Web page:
Now, after a final hand-turned test looking for any scrapes or contact, it was time to turn the machine on. We set the spark gap to about 10mm and pushed the button. Even before the wheels had spun up to speed, sparks were jumping the gap and the smell of ozone was permeating. Ozone is toxic in concentration, and the concentration does not have to be unbearable to be a problem, so we opened some windows and doors, and kept going.

At around 18mm, the gap is no longer producing a spark, but sound can be heard and there is definitely fine arcs happening. They are just not visible sparks. We're happy with around 15mm for now, but adjustments to the machine and even a revisit of the brushes and combs, with their respective soldering, might gain improvements. In addition, the cleanliness of the discs is paramount, and the humidity in the room can drastically affect both the sparks, and the electrostatics of the machine as a whole.

The kit can also be explored in other ways. We bought a Corona Spinner, which is a PCB cut onto a 'galaxy' shape and sat in a pointed support. The high voltage ionises the air and the resulting corona discharges make the device spin.

Also, we had fun attaching thin slivers of foil to the spark gap rods, moved further apart. The foil flies in the air and streams not unlike those long-limbed fan-powered advertising figures while flailing their arms around. It was quite an interesting effect. Fun can be had with other electrostatics as well, such as attaching a small metal bowl and watching bean bag beans fly out.

Our Build:

Parts Required:Jaycar
2 x Geared Head 12V DC motorsYG2732
1 x Roll solder wick-
2 x Acrylic Discs 300mm dia by 2mm thickAT Blanks
Copper-Clad 1.6mm Welding WireHardware Store
Aluminium Insulation TapeHardware Store
6mm Aluminium RodHardware Store
42 x 19mm DAR PineHardware Store
Plywood BaseHardware Store
20mm PVC Conduit or 15mm PVC Pressure PipeHardware Store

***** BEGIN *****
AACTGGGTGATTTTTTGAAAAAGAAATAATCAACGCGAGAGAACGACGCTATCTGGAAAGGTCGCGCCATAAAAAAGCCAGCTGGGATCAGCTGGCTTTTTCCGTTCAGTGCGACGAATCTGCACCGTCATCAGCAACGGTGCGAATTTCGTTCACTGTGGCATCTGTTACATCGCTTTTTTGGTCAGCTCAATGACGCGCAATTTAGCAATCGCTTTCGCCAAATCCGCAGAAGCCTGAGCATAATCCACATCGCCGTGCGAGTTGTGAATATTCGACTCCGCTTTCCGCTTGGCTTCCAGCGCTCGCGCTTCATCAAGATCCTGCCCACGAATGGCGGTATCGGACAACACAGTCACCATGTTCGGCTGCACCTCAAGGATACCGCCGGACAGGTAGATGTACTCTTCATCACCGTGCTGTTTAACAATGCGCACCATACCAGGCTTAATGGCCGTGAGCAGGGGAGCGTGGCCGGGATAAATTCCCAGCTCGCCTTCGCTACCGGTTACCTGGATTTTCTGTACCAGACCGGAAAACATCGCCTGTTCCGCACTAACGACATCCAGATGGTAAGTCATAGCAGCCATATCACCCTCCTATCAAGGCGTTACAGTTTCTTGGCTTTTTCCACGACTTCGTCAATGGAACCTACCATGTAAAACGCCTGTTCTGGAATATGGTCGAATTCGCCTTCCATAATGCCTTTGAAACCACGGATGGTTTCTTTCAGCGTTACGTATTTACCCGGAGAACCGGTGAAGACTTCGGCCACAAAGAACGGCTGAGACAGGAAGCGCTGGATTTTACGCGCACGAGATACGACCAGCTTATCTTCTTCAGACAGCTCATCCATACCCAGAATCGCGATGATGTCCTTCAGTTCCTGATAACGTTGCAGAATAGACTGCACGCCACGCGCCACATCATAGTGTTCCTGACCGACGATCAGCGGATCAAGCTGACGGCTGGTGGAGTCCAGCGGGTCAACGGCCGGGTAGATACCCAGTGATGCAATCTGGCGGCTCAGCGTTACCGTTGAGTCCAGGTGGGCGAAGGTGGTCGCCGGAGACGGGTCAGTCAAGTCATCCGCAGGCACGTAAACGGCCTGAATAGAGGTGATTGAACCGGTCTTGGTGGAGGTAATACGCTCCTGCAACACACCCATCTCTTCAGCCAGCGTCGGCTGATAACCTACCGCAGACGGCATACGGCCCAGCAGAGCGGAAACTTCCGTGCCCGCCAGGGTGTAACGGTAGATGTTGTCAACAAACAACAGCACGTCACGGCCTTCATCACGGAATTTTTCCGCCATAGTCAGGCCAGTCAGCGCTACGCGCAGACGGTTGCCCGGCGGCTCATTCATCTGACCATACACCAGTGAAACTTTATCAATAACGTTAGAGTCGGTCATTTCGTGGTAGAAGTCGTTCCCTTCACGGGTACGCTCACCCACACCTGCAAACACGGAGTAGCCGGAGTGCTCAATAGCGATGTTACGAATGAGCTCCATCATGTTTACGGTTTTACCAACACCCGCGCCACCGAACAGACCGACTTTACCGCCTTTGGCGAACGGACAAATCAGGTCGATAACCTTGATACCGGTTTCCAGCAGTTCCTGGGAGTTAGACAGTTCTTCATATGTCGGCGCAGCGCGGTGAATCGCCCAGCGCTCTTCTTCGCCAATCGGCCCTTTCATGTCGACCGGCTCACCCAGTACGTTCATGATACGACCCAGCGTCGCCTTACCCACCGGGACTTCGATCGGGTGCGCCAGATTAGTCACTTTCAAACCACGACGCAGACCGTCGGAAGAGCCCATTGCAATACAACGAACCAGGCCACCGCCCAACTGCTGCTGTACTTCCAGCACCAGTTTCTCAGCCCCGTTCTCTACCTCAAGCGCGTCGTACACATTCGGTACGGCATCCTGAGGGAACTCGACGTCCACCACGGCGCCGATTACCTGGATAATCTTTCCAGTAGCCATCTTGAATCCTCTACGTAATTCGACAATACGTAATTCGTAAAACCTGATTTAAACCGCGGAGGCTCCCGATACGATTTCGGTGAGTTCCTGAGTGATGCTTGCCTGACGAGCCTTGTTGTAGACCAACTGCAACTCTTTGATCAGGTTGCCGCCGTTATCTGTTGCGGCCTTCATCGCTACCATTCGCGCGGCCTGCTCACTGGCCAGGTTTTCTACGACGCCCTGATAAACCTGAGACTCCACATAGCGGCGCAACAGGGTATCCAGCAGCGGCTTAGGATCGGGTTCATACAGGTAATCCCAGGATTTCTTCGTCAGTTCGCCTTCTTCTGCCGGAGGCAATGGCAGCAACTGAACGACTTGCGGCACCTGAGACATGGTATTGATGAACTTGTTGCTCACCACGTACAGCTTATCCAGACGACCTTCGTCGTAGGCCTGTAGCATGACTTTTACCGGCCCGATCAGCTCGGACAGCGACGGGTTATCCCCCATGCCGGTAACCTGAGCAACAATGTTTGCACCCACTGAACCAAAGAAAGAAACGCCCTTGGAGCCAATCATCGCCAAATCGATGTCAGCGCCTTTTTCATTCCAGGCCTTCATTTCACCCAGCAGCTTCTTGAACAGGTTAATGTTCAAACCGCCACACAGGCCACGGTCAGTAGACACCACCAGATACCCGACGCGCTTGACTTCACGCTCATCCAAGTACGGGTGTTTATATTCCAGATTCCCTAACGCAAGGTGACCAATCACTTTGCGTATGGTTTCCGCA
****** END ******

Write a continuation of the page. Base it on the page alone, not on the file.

Parts Required:

2 x Geared Head 12V DC motorsYG2732
1 x Roll solder wick-
2 x Acrylic Discs 300mm dia by 2mm thickAT Blanks
Copper-Clad 1.6mm Welding WireHardware Store
Aluminium Insulation TapeHardware Store
6mm Aluminium RodHardware Store
42 x 19mm DAR PineHardware Store
Plywood BaseHardware Store
20mm PVC Conduit or 15mm PVC Pressure PipeHardware Store

** Many of the hardware items are down to build preference, and quantity/length needed may also vary.

Build also requires consumables like hook-up wire and glues, as well as 3D-printed parts

That kit arrived, due to international postal delays, right before we were due to go to print. Our build was a bit different. We have based it on some timber components for ease of access and workability, but timber is not ideal. It can absorb moisture and provide a leakage path. Some form of plastic would have been better, but harder to work with. After construction, we'll probably paint this to seal it.

The first step is the discs. It is not as easy as you might think to find the centre of a circle. It is tempting to draw a line across the centre, using a ruler to find the longest measurement and therefore the diameter. However, it is hard to keep one end of the ruler exactly in place. Even a slight deviation means that the lines will not be exactly across the diameter, but instead be a chord. That tiny gap in the centre matters, because the discs must be exactly centred.